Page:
Tuesday, December 20, 2016

Vehicle hold-downs

The diescast models in yesterdays post we photographed against a white background. This wasn't as easy to achieve as you might expect. The release the Bulldog tractor from it's plastic display plinth, I had to do battle with these:

Triangular screw heads. What the heck is going on here? Are Klingon's assembling these things? 

Of course, I don't have a triangular screwdriver, and nothing else could be forced in to do the job, I thought I could just cut through them with some snips. This wasn't a good idea. 

Oh well, I needed a new pair anyway. And yes, I would have used bigger cutters, but I couldn't get them in under the tractor. 

In the end, I cut the plastic plinth up with a saw and eventually reduced the hold-down so a pair of small pliers could grasp the screw head to turn it. A few minutes later the tractor was free. Although I've ruined it's collectability as that base is never going to be fixable...

All this is in sharp contrast to the Corgi bus.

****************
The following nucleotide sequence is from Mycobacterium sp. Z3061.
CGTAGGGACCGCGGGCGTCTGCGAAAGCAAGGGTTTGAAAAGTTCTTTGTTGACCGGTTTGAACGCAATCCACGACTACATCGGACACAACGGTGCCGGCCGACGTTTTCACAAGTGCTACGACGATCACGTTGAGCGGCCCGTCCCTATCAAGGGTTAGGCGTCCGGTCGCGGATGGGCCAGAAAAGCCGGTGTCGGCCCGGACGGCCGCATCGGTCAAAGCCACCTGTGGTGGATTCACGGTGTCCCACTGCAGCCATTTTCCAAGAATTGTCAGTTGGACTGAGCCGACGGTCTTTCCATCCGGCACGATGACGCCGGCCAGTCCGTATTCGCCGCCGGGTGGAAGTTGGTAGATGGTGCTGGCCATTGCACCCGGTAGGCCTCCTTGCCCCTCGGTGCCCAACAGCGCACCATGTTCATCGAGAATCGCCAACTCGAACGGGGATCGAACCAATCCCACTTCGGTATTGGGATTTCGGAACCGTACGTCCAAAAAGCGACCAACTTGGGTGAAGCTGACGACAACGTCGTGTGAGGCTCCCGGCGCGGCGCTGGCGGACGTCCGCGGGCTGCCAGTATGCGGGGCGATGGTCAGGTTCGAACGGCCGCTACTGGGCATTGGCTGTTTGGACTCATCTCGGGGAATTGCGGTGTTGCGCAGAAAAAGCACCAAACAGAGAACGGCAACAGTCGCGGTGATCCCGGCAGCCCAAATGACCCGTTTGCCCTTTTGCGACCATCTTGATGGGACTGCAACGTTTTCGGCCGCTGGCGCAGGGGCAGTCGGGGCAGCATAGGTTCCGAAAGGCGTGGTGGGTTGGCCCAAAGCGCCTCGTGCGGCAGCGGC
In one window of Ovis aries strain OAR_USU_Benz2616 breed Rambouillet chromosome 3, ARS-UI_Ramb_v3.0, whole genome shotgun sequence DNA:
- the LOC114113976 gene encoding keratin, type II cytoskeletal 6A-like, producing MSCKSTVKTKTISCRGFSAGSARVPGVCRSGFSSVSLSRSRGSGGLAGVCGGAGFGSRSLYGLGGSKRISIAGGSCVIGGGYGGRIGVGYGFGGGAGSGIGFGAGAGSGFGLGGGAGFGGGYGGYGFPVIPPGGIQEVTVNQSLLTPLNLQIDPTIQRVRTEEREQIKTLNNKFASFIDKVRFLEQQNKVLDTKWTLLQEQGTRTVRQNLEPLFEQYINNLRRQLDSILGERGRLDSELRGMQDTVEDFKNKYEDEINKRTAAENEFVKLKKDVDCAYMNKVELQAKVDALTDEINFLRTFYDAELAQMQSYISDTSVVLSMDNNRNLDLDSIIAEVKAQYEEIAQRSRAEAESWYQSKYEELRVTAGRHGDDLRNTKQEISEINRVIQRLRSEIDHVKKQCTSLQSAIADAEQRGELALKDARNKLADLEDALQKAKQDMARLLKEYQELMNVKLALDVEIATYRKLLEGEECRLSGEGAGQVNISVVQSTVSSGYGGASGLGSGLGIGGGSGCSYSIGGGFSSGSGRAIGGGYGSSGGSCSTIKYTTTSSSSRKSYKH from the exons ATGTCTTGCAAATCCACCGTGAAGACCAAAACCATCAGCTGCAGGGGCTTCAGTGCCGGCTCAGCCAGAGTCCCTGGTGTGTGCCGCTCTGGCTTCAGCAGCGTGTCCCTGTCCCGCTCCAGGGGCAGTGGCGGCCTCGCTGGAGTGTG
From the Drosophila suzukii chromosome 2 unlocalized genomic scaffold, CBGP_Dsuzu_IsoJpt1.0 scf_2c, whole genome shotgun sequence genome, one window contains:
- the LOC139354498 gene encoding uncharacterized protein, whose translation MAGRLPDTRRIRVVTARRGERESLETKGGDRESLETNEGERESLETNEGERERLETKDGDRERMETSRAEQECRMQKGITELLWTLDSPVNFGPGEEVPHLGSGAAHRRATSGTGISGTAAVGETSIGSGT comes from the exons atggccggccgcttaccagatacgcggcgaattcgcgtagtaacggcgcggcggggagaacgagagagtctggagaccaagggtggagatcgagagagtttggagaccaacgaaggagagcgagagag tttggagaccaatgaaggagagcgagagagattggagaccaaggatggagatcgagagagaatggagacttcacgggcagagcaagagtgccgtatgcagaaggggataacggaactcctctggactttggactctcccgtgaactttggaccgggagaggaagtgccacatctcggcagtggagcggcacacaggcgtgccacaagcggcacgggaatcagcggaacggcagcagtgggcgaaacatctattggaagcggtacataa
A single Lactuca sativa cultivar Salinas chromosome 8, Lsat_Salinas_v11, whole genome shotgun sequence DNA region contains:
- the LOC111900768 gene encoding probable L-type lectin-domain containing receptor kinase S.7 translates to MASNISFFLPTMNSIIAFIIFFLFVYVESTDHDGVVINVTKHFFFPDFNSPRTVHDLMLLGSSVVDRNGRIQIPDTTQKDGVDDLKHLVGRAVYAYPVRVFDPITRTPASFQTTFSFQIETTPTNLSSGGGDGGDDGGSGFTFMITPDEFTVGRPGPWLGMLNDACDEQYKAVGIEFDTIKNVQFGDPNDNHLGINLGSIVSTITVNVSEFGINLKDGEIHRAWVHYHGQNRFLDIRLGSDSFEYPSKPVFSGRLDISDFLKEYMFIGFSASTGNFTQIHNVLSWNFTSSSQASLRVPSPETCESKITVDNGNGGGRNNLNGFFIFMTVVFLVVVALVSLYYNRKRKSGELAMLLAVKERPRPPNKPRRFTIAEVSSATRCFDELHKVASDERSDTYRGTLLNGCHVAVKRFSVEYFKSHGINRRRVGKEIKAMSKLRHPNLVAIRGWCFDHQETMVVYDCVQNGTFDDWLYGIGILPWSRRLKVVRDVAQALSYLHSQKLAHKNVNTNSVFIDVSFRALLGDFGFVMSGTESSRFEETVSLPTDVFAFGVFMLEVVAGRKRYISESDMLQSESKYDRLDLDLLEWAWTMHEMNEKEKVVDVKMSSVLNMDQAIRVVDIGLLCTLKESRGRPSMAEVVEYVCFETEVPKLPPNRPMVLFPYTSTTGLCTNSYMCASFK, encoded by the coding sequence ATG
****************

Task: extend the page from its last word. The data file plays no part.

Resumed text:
Underneath the model is a pair of plastic clips that fit into the back of the hollow wheels and hold it in place on the cardboard box liner. Far easier to undo and put back. Things haven't improved much in the 20 years that separate the model have they? 


Paul B. said...

I'm suprised that you didn't attack an old cheap screwdriver with a file!
One has to wonder why they used such odd hardware (which looks to be 'tamper-proof'), and just how many have actually been removed from their bases.

Huw Griffiths said...

Interesting suggestion about the cheap screwdriver.

A number of years back, I did something very similar using an odd (and originally very cheap) hex key - quality tools and all that …. It did the job (very well, as it happens).

More recently, I had to open up some further diecasts (for interior painting) but couldn't find the re-engineered hex key. What I could find were some wooden skewers - one of which got chopped up into shorter lengths, followed by the file treatment (actually to slightly different sizes, for different models / bases).

This also worked - and worked out even cheaper, making the old hex key seem somewhat over specified.